MH370: Search turns to nuclear alert technology

CTBTOInvestigators have confirmed they will review feedback from a series of ultra-sensitive deep sea microphones designed to detect nuclear blasts to help find the final resting place of Malaysia Airlines Flight 370.
Shortly after the aircraft was reported missing on March 8, experts at the United Nations’ Comprehensive Nuclear Test Ban Treaty Organization (CTBTO) were asked to review automatic reports from its network of infrasound monitoring stations in the region and make a detailed investigation.
At the time, CTBTO said it had not detected any infrasound measurements that could aid in the search but did point out that the only reported commercial aircraft that had ever been successfully tracked over large distances over oceans with infrasound technology was the Concord as it was travelling at supersonic speed.
Although infrasound can routinely detect commercial flights taking off and landing from local airports, it can do so only at close range. Several incidents involving aircraft have however been detected in the past such as the crash of the FedEx cargo aircraft at Narita International Airport in March 2009 and the crash of two F16 military aircraft at an air show in Belgium in 2003. In those cases, infrasound stations located within a few hundred kilometres detected the events.
“For Flight MH370 to be picked up by the International Monitoring System’s infrasound network at regional or global distances, it could mean that it crashed, exploded or disintegrated. However it would likely not be possible to draw any definitive conclusion based on remote infrasound recordings alone,” it stated.
It points out that in the hours following the aircraft disappearing from radar screens, only one station at Isumi in Japan registered any signals although experts discounted these as probably originating from the Malaysian and Vietnamese area and related to volcanic activity in Kyushu and Tanegashima islands in the seas south-west of the station.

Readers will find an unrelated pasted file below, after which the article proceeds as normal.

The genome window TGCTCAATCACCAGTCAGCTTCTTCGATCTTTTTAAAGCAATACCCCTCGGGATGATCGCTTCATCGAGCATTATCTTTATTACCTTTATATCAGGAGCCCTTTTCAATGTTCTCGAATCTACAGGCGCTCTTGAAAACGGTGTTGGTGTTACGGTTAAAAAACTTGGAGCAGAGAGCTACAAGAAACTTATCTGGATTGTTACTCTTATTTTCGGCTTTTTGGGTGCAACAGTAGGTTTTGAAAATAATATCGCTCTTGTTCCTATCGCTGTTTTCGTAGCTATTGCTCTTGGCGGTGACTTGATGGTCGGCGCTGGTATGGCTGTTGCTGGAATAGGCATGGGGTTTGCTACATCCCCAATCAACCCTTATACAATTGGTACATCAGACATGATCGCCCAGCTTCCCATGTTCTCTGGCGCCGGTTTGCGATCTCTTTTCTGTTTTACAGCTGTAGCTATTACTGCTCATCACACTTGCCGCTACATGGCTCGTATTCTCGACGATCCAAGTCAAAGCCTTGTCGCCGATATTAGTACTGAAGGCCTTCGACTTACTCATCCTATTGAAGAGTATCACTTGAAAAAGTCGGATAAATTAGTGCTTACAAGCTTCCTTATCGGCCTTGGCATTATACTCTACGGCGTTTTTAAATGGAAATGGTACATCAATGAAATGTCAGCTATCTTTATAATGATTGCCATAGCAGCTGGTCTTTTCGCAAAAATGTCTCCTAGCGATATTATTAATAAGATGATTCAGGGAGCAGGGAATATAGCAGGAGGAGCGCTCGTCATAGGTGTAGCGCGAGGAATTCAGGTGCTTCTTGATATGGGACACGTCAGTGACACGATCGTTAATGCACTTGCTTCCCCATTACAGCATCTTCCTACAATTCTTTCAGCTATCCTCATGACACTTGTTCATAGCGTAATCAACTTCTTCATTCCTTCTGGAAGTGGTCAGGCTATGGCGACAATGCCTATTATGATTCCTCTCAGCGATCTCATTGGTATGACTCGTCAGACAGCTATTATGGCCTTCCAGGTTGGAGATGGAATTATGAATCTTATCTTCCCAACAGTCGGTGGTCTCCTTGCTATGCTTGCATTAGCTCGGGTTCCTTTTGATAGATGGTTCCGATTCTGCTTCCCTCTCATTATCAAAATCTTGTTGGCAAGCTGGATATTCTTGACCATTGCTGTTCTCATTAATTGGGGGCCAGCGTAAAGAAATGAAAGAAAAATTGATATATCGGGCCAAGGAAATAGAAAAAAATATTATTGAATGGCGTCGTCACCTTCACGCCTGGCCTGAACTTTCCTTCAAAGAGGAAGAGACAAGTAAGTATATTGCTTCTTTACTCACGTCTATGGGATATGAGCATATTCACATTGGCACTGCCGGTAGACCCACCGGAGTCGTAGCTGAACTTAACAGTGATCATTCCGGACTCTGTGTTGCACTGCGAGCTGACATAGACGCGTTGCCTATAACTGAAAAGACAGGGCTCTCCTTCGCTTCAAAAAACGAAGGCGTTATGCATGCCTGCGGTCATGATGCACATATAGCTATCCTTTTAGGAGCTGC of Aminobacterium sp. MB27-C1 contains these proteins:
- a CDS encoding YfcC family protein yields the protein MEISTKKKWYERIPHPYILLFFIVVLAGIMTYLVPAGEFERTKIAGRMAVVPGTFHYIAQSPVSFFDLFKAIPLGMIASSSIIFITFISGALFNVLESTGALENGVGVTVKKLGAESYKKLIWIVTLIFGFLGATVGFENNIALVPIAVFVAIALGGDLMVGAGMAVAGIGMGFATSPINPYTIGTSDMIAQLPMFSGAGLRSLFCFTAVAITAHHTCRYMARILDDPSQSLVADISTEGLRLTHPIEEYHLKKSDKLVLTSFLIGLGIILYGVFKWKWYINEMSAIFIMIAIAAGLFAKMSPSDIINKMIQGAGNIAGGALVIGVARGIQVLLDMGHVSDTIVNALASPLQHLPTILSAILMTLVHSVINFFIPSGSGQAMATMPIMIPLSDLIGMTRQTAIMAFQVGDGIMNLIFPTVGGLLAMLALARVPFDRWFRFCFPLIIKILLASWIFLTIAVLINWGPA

Subsequent analysis by UK satellite business Inmarsat and MH370 investigation experts of the satellite ping data reassigned the search effort to the southern Indian Ocean south west of Perth.
Investigators at the Australian Transport Safety Bureau said they will now take another look at low frequency hydroacoustic data in the search for MH370. Signals present in the Indian Ocean are similarly recorded by a network of hydroacoustic stations as part of the monitoring effort by both the CTBTO and the Integrated Marine Observing System and can potentially detect the impact of a large aircraft into the ocean.
Hydroacoustic monitoring involves recording signals that show changes in water pressure generated by sound waves in the water. Sound propagates very efficiently through water so that it can be heard and detected at great distances.
On April 16, Air Traffic Management quizzed the CTBTO as to whether it had been requested to investigate these potentially vital sources of information. “We’ve left no stone unturned,” said an official. “Neither our analysts nor those in member states have found any trace of MH370 on infrasound, hydroacoustic or seismic data.”